Yuraygir Coastal Walk 7 – 11 September, 2019

Yuraygir Coastal Walk has been featured in a number of walking magazines with emphasis on the opportunity to explore long stretches of unspoiled NSW coastline and, considering the rapid encroachment of developments in its many forms on natural environments everywhere, we are so lucky that this area has been preserved. Pam Dawes’ invitation to join her on a supported walk was too good to pass up: guides, bag transport, estuary crossings and a comfortable bed. Pam, a keen walker and environmental champion, was part of my Tour du Mont Blanc group in August 2017. TMB was a truly great walk with very like-minded people so I didn’t think too long about the offer to join Pam for the Yuraygir Coastal Walk:

 

Day 0, 7 September 2019

The drive to Red Rock was an easy 5 hour trip with little Saturday traffic and no road works. As we neared Red Rock, the fires to the east looked serious and aircraft were water-bombing. There was plenty of smoke.

Red Rock is a tiny coastal village with one busy shop and caravan park the only retail establishments. There are however new subdivisions to the south. The group assembled and we
were bused to Yamba, the driver a cheery 82 yo lady. The Yamba Hotel looked familiar and a call to Graham confirmed that we had attended Gerry Ryan’s wedding there in the ’80s sometime. It was in the same dilapidated state but the view could not be faulted: gorgeous.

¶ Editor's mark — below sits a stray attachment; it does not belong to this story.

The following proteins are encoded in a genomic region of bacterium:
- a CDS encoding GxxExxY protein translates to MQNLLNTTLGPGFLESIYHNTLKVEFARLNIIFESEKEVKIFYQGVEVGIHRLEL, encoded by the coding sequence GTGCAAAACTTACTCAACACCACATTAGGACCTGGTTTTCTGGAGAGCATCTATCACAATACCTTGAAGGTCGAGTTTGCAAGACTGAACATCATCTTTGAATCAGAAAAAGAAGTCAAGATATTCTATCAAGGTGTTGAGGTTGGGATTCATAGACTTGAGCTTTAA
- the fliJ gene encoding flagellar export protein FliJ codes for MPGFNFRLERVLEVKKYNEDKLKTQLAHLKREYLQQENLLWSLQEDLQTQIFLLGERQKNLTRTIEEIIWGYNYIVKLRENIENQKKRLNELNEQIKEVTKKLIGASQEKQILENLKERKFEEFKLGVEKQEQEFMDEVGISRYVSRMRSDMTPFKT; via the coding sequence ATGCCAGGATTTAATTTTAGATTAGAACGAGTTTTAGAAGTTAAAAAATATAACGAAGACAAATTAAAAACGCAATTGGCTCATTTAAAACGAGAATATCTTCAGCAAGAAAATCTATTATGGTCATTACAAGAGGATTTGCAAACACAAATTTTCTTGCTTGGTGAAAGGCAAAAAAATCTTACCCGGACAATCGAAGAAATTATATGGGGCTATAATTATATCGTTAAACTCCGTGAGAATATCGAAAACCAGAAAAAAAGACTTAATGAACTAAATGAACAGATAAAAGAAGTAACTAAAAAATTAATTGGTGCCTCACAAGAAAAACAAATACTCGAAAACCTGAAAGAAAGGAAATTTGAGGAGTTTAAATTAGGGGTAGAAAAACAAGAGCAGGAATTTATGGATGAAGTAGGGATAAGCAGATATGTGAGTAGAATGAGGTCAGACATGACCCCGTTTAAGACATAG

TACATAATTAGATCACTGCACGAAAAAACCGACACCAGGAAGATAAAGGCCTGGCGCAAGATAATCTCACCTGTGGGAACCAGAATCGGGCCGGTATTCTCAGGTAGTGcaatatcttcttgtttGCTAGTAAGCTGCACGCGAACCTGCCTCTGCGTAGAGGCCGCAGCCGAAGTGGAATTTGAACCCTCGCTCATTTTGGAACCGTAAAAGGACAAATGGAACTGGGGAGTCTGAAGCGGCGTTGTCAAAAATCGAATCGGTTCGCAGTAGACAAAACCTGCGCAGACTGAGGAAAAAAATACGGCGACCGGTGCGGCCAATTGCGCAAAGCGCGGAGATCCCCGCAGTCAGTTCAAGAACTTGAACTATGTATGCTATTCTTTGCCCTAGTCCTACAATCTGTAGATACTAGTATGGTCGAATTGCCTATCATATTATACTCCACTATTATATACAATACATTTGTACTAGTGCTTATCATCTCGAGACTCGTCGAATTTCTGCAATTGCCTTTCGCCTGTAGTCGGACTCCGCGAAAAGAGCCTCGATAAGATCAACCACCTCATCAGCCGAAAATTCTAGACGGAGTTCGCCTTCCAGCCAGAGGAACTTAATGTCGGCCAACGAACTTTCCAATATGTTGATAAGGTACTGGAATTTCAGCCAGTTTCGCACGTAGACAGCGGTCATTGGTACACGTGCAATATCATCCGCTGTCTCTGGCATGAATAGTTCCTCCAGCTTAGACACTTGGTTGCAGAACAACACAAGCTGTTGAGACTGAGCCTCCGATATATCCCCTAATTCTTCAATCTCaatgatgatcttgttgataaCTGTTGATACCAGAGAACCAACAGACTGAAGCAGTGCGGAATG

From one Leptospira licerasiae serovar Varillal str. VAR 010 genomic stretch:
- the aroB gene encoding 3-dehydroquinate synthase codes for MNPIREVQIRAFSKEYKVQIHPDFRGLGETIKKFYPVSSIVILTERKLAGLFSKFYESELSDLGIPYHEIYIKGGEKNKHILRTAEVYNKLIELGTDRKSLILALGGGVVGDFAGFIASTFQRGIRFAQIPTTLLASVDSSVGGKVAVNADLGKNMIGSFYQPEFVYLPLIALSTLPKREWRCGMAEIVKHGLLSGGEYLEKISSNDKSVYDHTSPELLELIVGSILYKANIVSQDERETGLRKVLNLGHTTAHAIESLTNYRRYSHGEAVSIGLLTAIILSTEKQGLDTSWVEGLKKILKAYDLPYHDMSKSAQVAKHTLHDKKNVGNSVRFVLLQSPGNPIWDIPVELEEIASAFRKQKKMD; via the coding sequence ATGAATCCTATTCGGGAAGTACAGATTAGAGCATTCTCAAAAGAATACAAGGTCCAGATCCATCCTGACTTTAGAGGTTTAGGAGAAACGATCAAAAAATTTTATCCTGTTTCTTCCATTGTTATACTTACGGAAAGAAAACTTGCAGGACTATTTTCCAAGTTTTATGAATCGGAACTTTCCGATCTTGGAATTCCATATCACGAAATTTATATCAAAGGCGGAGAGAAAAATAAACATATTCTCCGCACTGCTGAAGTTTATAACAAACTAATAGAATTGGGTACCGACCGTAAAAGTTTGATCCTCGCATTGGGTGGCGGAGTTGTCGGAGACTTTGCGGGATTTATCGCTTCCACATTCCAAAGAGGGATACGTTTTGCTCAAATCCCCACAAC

Our accommodation was on the second floor and our room had a huge sliding window that opened at waist height with a drop to the cement many metres below. An OH&S disaster waiting to happen! The place was thumping, literally, as it was Saturday night with a band and lots of backpackers and locals enjoying the entertainment.

Pam and I searched out some food in town for the next day, and later, wished that we had bought/brought more. Even at 5.00 pm, there was not much open.

The bus trip and dinner provided an opportunity to glean some first impressions of our walking companions and they were all positive: a very nice bunch. As well as Pam Dawes from Manly, there was Sarah, Steve and Claudia from Port Macquarie, Tony from Byron Bay, Derek from Mosman, plus Marcus and his wife Marika, their daughter Monica with husband Dave and daughter little, 12 months old, Ashlin. Steve had camping gear and used it for some of the nights.

Home Comforts Hiking proved to be a well-organised and friendly crew.

 

SMOKE Day 1, 8 September 2019 – Angourie to Brooms Head – 17 km – 4 hours walking – 226m elevation gain – 183m elevation loss – av temp 27 deg C

Mara Creek Campsite is the starting point for the Yuraygir Coastal Walk and this site is historically-significance as it was a source of fresh water and fish for the local Goorie (Aboriginal) people. A natural fish trap on the rock platform below the Shelley Beach path is clearly visible.

So it is with an appreciation of the timelessness of this stunningly beautiful area that we set off, a family of sorts. A group photo is taken. Little Ashlin is strapped into her carrier and Monica steps out strongly with tales of her walk along the Pacific Crest Trail (4,270 km) that makes our 65 km effort over 4 days seem insignificant. But it is good to chat about ultra trail events and great walks and to hear Monica describe her new interest: trail running, her long legs perfectly built for that.